Speaking during a televised address this evening, Maduro took his harshest stance against the five opposition winners of last Sunday’s gubernatorial elections, saying that if they continued to refuse to be sworn in by his Constituent Assembly, there would simply be new elections to replace them.
There is no law requiring the winners of gubernatorial elections to be sworn in by the Constituent Assembly. Governors are sworn in by their respective state legislatures. The fact that Constituent Assemblies are so rare (there have only been two convened in the past 20 years) makes Maduro’s swearing in requirement unprecedented.
Maduro’s comment came just hours after Barreto Sira, the opposition governor-elect of Anzoategui state, denounced that he was being denied access to his post over his refusal to be sworn in by Maduro’s Constituent Assembly. Miguel Arismedi, an Anzoategui state legislator who is part of the Sira’s transition team, told reporters earlier today:
At the gubernatorial office they told us that while Sira refuses to be sworn in by the National Constituent Assembly he will not be allowed to take office as governor.
The Constituent Assembly was elected in July 30 in an election that has been widely condemned as fraudulent, even by the company that provided the voting machines for the event. The opposition has refused to acknowledge the legitimacy of the Constituent Assembly, given the fact that it has devoted itself primarily to usurping the powers of the opposition-controlled legislative branch.
During the same address this afternoon, Maduro suggested that his regime would take a much harsher stance against street protests from now on, saying:
[Anyone who] tries to use violence on the streets again to generate chaos, guarimbas [a Venezuelan colloquialism for “street protest” or “street barricade”] and destabilization: jail, justice and the full of the law await you. [You will be sentenced to] at least 30 years [in prison].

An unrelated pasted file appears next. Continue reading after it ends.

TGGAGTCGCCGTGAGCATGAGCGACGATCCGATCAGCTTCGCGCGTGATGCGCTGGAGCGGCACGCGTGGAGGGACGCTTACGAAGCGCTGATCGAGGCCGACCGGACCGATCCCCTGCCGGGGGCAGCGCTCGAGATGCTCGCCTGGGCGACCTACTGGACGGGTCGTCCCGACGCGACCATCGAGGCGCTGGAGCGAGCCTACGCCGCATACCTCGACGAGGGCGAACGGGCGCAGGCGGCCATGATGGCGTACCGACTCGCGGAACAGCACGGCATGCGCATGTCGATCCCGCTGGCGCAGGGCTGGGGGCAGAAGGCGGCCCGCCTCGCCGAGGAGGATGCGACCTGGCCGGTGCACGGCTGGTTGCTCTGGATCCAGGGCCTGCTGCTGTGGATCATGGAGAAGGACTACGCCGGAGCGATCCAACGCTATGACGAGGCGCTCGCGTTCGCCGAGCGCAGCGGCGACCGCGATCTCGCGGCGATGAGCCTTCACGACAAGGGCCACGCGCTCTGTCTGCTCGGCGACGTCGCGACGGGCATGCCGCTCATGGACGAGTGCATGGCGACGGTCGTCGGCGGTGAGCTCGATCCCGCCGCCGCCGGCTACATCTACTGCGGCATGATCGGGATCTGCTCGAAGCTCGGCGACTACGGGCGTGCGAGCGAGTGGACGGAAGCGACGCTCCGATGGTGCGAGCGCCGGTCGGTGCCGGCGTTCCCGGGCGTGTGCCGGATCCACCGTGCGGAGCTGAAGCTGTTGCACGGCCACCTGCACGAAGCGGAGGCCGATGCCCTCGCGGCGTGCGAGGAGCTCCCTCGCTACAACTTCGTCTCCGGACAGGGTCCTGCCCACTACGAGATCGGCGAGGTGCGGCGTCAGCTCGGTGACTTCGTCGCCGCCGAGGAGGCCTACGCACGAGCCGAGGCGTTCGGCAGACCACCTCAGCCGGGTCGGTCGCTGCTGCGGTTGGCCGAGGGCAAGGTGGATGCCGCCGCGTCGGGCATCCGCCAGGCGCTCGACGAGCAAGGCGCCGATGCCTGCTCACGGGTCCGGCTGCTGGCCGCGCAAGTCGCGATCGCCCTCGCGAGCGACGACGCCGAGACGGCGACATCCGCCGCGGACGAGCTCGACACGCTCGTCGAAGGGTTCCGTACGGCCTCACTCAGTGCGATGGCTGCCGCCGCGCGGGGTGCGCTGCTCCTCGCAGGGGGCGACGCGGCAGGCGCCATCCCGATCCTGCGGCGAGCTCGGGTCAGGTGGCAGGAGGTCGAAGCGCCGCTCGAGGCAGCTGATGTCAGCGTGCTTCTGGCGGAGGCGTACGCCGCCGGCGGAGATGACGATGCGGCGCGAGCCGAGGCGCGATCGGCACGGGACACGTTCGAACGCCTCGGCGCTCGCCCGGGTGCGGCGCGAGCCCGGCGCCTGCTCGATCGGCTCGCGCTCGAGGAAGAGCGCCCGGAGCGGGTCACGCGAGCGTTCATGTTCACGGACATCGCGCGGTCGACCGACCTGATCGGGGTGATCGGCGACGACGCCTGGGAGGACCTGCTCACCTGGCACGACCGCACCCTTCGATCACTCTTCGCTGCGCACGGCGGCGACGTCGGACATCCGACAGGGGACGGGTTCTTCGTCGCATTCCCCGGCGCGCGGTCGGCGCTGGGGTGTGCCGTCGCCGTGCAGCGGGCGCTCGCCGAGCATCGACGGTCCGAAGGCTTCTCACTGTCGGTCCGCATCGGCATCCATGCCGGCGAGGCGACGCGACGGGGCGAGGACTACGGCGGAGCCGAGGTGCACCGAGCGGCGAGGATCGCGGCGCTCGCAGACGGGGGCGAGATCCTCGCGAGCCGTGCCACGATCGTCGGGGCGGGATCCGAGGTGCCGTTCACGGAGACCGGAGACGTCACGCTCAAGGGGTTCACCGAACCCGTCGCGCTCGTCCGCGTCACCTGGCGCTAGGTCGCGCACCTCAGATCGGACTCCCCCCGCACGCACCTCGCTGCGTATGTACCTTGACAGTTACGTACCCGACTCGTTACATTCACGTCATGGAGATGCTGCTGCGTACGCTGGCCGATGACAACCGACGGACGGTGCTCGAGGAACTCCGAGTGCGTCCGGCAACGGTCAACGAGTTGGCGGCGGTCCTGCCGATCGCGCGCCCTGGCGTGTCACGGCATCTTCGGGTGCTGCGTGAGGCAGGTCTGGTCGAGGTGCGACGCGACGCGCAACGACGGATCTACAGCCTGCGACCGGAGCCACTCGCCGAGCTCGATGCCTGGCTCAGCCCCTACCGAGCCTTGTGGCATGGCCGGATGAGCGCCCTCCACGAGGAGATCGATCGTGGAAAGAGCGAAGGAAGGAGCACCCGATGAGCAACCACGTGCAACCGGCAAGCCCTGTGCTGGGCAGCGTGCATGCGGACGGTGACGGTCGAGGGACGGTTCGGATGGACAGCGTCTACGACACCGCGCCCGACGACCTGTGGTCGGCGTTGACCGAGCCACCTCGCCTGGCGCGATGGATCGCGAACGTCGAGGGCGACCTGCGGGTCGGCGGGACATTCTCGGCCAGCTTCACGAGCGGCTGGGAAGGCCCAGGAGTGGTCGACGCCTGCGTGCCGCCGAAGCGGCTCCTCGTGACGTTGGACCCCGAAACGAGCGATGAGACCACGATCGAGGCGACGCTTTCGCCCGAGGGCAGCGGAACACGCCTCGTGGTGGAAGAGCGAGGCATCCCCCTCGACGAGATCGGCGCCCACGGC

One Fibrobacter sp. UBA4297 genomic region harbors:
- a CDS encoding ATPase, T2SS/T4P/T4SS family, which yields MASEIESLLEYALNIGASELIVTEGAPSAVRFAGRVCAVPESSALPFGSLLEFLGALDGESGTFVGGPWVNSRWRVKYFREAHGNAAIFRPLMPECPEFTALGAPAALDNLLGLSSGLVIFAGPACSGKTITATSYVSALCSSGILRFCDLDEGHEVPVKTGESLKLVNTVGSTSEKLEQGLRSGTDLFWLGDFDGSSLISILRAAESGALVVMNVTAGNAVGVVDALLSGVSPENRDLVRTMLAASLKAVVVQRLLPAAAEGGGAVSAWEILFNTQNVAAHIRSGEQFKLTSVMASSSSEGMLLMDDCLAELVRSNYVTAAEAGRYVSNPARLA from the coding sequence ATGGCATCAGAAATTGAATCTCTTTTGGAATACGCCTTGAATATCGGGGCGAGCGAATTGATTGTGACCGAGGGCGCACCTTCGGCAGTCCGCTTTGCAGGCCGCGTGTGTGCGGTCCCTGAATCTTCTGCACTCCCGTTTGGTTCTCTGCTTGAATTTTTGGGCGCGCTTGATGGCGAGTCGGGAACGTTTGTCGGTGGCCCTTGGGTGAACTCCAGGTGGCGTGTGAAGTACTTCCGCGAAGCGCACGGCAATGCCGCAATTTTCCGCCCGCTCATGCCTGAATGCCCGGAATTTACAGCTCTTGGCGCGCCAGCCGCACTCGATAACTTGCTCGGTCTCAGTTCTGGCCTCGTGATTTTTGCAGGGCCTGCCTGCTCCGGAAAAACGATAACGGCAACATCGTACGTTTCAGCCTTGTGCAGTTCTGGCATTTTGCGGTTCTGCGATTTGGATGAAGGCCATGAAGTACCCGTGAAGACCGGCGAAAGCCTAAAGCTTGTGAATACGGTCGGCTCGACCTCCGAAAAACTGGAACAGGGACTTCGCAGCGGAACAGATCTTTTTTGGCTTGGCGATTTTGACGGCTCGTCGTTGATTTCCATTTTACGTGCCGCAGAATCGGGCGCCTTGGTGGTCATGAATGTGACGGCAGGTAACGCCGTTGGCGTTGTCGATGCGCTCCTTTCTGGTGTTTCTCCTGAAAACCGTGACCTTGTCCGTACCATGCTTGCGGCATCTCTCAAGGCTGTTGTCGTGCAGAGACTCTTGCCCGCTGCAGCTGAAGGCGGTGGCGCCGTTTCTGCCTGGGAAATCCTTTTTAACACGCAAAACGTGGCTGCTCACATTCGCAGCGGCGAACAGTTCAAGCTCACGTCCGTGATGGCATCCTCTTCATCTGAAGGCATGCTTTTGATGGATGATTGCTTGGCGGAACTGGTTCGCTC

The Maduro regime considers a wide range of public expressions of consent–even peaceful protest–to be destabilizing and unacceptable.
National Assembly Deputy: PDVSA Should Be Declared Bankrupt
National Assembly deputy Jose Guerra spoke in a radio interview on the precarious condition of the state-owned PDVSA oil firm, saying that the company should be declared bankrupt given its enormous debt: $120 billion. Guerra–who is the head of the legislature’s Economic and Finance Commission–said that the best move to make with PDVSA would be to “literally rebuild it” from scratch.
Guerra summarized PDVSA today by saying:
PDVSA is having a terrible time. If we had a bankruptcy law here, PDVSA would already have declared itself bankrupt. [Oil] production is falling 12% annually, it doesn’t have any oil to export because it’s not producing it, it owes everyone money and the bills go to the Banco Central de Venezuela [Venezuelan Central Bank], and that is what is generating the inflation that we have.
Venezuela is likely to end 2017 with the highest inflation rate on the planet, which could reach as high as 1,500% by some estimates. While the Maduro regime blames a nebulous conspiracy of enemies both domestic and international for the country’s high inflation rate, economists tend to point to the BCV’s policy of printing increasingly large amounts of money to pay its bills as the main culprit.
Guerra warned that Venezuela had likely entered a hyperinflationary spiral some time over the past four to six weeks, and that the unparalleled rise in the black market dollar was evidence of what little faith there is in the Bolivar.
Venezuelans Turn To Video Game Currency for Survival
Kotaku, a video game news website, published an article today in which it profiles several Venezuelan residents who claim to be “farming” video game currency in order to earn a living in the country. In the context of online video games, farming refers to the practice of conducting a repetitive in-game task–such as killing monsters or collecting items–with the goal of earning profit.
The Kotaku article contains an interview with an individual who claims to live in Venezuela and whose name is Fhynal. According to the article, Fhynal farms in an online multiplayer fantasy role-playing game called Runescape. By playing the game for prolonged periods of time, Fhynal is able to generate in-game currency which can then be sold online for actual currency, like U.S. dollars.
Fhynal told Kotaku about the appeal of his profession, saying:
I don’t have to go out. That may sound strange, but we live with a lot of crime. If you want to go out, you have to use a bus, [which increases your] propensity to be robbed.
Fhynal claims to be able to make Bs. 200,000-250,000 per week farming in Runescape, which at the current black market rate equals approximately $5.25-$6.56. This weekly sum would put Fhynal’s monthly earnings at Bs. 800,000-1,000,000, which is roughly 8-10 times what a Venezuelan worker earning the minimum monthly salary takes home.
The Kotaku article also contains an interesting analysis of the dynamic between Venezuelan farmers and the Runescape community, giving the fact that farming is generally discouraged in video games since it could distort the game’s economy.
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